Following the first model developed, an explanation can be given to the weak association between avoidant attachment and neuroticism since its effect is not direct. According to this model, which maximizes the explained variances, avoidance attachment is the only independent variable, so this factor predicts high levels of anxious attachment, through this, high degrees of neuroticism and FI. This last result becomes even more important when considering that avoidant and anxious attachment explains 48.4% of the variance of neuroticism. Likewise, 45.8% of the variance corresponding to intolerance to discomfort and 43.8% of the variance of demand for affection and rights are explained through these three factors. These percentages could be considered high since a psychometric instrument must explain 60%,55 or 50% of its variance.61
We developed the second model interpreting secure attachment as a protective element, and,36 to use this factor as the only independent variable, the Backwards Elimination method was used.60 Like the first model, neuroticism and avoidant attachment played primary roles. Even so, there were three differences. Firstly, the protective factor of secure attachment is in line with previous studies,36 and Bowlby’s attachment theory;62 furthermore, the diminished importance of anxious attachment in predicting the four dimensions of FI and, essentially, the relationship between the two maladaptive attachment styles. Although high levels of avoidant attachment continue to predict high anxious attachment significantly, the latter receives a moderating effect from extraversion. That shows that an individual with low levels of extraversion will be more prone to developing anxious attachment. While numerous studies found correlations between extraversion and these two attachment styles,31,63 this research described the relationship between them in more detail. Likewise, most of the effects of anxious attachment appear to be on intolerance of discomfort.
Let’s consider the two models as a whole and, based on the high level of explained variances. We can affirm that maladaptive attachment styles and neuroticism play transcendent roles in predicting high levels of FI. The finding that attachment styles predict a very considerable proportion of the neuroticism variance requires the reinterpretation of this dimension. This statement is based on the origin of attachment styles since Bowlby affirmed that they develop during childhood and remain throughout life,64 although their intensity decreases.27 Interestingly, neuroticism and FI also tend to decline throughout life,65 affirming the relationship between these constructs. Taking the points mentioned above as a whole, we can support that, to a great extent, high levels of neuroticism are due to an unfavorable attachment style, which has possibly developed during the individual’s childhood. This conclusion highlights the importance of the interaction between the infant and the attachment figure since Ainsworth and colleagues describe that the attachment figures of children with secure attachment are characterized by a greater degree of sensitive attention.30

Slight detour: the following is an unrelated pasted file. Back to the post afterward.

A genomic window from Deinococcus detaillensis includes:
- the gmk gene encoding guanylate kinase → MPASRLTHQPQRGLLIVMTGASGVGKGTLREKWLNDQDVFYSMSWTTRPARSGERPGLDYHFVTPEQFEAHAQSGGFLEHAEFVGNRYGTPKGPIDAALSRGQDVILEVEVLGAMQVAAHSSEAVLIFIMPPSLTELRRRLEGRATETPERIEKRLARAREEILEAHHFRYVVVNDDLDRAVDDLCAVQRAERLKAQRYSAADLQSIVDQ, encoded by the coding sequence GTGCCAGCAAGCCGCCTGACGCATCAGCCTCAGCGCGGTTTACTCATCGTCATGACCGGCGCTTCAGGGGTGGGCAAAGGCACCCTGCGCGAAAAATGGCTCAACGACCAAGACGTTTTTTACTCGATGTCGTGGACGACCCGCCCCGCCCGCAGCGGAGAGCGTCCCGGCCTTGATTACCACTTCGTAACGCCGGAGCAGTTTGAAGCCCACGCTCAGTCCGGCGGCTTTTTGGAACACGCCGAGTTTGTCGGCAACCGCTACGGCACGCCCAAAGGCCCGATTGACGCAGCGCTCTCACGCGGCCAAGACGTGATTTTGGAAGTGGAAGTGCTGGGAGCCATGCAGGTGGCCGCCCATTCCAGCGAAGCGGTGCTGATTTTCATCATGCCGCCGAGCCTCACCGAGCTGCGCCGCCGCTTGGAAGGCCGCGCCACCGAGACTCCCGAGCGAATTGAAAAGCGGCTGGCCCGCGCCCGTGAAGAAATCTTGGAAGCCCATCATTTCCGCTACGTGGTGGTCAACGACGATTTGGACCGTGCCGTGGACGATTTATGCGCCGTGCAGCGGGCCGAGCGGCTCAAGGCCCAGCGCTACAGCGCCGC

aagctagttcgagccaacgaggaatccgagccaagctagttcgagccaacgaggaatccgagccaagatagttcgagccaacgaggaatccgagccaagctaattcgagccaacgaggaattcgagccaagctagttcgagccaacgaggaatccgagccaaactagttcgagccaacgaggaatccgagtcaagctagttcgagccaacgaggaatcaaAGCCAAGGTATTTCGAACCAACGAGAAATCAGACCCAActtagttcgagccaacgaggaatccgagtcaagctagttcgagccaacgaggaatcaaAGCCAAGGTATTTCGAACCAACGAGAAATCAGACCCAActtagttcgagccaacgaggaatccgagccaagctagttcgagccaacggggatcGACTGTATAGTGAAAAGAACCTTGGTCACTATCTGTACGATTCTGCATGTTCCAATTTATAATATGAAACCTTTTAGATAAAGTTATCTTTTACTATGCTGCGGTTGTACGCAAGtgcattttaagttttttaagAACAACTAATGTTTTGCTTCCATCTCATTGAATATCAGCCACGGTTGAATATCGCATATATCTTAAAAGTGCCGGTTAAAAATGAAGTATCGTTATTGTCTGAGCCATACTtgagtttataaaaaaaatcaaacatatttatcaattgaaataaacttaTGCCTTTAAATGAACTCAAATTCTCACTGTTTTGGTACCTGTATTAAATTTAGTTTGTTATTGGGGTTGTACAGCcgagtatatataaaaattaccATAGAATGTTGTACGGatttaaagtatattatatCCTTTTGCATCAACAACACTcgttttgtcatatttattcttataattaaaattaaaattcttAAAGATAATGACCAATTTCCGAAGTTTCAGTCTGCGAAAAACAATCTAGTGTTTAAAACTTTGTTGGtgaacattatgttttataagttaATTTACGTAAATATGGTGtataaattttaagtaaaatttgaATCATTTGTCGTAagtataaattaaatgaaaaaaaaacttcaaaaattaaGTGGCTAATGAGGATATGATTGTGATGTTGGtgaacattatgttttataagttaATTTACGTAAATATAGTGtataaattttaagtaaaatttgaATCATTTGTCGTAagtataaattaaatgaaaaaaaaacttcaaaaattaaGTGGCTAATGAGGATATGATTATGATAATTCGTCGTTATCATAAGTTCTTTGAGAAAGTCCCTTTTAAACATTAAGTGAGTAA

If we compare the explained variance of extraversion with the explained variance of neuroticism, we can affirm that extraversion appears less related to attachment styles; its magnitude would not primarily depend on the interaction between the infant and the attachment figure.
It is noted that avoidant attachment occupies a transcendental position since its effect on secure attachment is more significant than the opposite effect. The same happens to the anxious attachment. Together with the relative independence of extraversion, this finding highlights that an avoidant behavior cannot be attributed to a personality trait but rather to a learned mechanism. The two models developed show that avoidant attachment initiates, in a certain way, a maladaptive process that leads to neuroticism and later to FI. In the strange situation, children with insecure-avoidant attachment avoid, during reunification phases, the attachment figure’s contact and instead focus their attention on the environment. Children with insecure-ambivalent attachment actively seek closeness with the attachment figure but, on the other hand, avoid the comforting behavior of their attachment figure, tend to get angry, and are difficult to calm down.29,30 As seen in these descriptions, children with insecure-ambivalent attachment also exhibit avoidant behavior, which is in line with the associations found in the present study.
Regarding psychoticism, we observed that it has a negative effect on intolerance to the absence of achievements, which means that, with high psychoticism, intolerance to the lack of achievements decreases. We can interpret that this effect was relatively mild compared to the positive impact that neuroticism had on this dimension of FI.
Regarding the limitations of this work, the sample size was relatively small, with non-probabilistic sampling conducted. Also, SEM does not show the existence of a causal relationship between certain factors, but instead, they can support a previous theory and/or must be validated with experimental designs.37,66 In this sense, the results of this research support the theories that indicate a complex interaction between the genetic components of behavior, such as personality (especially neuroticism and frustration) and environmental ones, in this case, the attachment styles. These factors can significantly attenuate or increase the genetic contributions of individual differences.26,67
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Data Accessibility Statement
The data that support the findings of this study are openly available at: https://osf.io/ujqg3/?view_only=3429f93ace95455c9fb63e693fe15c7d